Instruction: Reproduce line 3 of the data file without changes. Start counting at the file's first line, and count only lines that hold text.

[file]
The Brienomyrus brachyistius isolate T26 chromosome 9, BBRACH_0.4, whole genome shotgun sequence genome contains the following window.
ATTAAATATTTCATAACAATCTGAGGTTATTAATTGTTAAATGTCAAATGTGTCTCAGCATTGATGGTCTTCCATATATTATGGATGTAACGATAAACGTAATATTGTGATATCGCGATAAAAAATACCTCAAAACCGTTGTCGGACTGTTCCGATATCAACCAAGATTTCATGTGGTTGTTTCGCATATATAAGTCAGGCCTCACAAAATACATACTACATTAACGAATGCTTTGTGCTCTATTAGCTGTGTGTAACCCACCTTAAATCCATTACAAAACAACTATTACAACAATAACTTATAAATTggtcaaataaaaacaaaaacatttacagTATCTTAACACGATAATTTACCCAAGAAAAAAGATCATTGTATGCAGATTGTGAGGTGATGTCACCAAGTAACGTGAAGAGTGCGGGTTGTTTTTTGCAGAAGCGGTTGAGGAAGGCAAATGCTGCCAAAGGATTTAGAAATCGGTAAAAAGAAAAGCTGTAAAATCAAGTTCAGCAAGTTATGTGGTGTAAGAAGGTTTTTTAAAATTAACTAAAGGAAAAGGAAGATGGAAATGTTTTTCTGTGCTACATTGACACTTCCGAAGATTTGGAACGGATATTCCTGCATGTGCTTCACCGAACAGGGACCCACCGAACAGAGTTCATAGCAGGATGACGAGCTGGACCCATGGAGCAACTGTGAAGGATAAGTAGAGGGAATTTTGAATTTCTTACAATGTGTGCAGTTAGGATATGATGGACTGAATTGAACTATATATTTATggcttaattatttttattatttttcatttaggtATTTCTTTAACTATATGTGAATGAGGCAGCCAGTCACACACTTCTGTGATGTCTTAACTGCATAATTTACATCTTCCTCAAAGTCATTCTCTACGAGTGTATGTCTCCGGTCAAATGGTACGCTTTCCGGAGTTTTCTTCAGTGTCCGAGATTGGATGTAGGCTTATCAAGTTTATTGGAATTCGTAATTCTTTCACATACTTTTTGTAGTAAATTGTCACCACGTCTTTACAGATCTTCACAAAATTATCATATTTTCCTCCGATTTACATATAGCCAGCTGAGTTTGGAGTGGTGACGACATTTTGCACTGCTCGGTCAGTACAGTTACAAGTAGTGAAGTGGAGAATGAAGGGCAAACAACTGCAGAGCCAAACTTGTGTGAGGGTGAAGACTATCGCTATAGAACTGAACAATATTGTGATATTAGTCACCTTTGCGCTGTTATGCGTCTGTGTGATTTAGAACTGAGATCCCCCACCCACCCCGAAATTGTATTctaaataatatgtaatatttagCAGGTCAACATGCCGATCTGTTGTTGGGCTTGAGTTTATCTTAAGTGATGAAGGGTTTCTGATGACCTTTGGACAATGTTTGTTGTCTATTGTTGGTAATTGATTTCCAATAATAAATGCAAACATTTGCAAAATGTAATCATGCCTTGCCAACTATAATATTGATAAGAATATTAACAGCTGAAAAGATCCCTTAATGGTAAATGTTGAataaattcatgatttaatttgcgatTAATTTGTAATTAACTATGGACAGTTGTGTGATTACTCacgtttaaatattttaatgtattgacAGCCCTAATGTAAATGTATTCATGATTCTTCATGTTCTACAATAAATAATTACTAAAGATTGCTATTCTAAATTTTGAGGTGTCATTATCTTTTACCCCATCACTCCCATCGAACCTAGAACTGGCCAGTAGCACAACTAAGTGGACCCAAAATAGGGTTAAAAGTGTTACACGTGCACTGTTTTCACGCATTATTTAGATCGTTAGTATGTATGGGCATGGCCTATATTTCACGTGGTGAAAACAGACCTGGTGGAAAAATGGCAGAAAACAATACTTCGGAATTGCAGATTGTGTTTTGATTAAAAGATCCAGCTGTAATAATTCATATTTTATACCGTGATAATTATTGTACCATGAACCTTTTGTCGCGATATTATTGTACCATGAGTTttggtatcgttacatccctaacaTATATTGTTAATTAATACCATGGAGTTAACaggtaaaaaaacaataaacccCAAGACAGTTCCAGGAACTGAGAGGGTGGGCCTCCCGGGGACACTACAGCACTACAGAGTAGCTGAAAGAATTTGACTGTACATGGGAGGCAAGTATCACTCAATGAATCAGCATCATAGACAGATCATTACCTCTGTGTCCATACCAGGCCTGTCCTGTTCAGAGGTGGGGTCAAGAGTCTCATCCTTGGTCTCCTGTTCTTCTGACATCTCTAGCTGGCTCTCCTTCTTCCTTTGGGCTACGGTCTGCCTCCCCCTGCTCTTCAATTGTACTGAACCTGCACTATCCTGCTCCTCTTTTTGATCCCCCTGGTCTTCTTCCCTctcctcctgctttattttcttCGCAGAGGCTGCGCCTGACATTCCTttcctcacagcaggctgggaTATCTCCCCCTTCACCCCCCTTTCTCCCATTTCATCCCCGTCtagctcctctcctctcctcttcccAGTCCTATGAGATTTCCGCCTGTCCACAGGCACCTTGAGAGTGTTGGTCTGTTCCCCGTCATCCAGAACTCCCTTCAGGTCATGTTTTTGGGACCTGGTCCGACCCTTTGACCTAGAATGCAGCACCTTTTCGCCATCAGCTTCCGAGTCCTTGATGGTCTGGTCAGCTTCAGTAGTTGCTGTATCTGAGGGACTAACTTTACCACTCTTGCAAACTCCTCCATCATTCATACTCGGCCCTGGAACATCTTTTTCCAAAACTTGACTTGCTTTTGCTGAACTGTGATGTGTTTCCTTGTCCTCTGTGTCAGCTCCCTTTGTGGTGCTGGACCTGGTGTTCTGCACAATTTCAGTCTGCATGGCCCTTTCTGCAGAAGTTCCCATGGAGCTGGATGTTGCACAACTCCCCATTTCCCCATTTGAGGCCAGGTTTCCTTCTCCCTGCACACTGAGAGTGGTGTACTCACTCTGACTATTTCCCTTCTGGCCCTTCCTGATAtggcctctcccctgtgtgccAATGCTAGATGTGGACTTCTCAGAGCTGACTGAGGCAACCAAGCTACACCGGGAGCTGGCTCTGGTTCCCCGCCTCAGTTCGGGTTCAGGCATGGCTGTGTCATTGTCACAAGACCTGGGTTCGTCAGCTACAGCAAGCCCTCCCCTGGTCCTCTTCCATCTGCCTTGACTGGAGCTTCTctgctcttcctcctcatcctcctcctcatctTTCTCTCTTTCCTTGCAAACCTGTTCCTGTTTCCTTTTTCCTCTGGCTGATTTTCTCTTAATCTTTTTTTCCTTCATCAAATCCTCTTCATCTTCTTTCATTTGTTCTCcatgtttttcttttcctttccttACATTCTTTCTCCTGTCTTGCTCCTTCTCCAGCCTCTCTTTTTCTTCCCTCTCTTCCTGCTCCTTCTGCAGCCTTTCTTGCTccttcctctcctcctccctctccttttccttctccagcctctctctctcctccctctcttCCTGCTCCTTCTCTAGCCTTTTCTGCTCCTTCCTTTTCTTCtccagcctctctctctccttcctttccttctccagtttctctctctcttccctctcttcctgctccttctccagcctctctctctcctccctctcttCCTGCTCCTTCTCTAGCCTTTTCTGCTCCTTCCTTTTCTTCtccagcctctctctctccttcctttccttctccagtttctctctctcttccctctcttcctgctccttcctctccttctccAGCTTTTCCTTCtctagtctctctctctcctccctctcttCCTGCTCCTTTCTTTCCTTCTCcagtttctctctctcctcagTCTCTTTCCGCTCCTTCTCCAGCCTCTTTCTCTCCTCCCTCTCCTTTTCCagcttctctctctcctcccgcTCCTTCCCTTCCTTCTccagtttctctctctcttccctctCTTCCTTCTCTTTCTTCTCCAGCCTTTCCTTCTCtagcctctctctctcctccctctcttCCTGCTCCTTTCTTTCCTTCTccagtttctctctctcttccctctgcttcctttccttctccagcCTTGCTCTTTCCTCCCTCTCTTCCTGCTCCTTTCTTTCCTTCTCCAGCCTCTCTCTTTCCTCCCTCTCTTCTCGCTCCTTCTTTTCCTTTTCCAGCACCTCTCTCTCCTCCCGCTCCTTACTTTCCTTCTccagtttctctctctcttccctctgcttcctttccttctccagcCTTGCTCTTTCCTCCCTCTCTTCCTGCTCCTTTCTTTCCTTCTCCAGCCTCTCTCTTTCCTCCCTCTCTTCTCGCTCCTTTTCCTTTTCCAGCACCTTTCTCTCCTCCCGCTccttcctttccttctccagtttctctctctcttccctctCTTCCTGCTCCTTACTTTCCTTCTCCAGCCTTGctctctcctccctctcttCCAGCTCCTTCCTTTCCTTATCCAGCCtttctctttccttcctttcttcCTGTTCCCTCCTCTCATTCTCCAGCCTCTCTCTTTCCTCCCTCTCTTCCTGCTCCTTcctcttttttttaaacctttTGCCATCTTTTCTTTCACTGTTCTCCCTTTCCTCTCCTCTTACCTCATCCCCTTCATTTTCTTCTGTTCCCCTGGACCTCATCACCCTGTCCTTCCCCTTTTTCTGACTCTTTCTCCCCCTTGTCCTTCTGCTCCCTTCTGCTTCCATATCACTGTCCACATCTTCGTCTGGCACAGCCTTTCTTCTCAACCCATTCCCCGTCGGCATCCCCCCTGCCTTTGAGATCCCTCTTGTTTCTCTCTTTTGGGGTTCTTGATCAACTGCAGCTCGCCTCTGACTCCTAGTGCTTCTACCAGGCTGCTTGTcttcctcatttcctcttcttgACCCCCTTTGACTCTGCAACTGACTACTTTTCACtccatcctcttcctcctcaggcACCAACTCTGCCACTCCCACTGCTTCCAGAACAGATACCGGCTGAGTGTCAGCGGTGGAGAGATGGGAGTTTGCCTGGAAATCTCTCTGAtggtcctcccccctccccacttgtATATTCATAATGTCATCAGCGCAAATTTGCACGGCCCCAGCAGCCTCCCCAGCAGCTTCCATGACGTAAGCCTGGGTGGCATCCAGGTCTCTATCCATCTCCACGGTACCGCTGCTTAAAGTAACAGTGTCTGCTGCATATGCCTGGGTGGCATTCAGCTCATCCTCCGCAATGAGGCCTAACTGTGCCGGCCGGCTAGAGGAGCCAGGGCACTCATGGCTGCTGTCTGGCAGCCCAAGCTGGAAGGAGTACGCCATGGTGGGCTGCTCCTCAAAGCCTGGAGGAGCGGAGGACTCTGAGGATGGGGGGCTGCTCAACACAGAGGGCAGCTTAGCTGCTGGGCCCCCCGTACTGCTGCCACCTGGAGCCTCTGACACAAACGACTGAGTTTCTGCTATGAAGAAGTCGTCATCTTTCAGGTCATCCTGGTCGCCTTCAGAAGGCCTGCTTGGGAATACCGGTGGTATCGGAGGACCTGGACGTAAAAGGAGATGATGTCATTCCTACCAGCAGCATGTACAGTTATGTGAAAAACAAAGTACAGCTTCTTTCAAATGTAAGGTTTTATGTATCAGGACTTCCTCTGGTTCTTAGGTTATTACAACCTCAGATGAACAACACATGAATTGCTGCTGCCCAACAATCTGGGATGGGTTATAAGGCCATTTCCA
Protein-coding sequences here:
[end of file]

Protein-coding sequences here: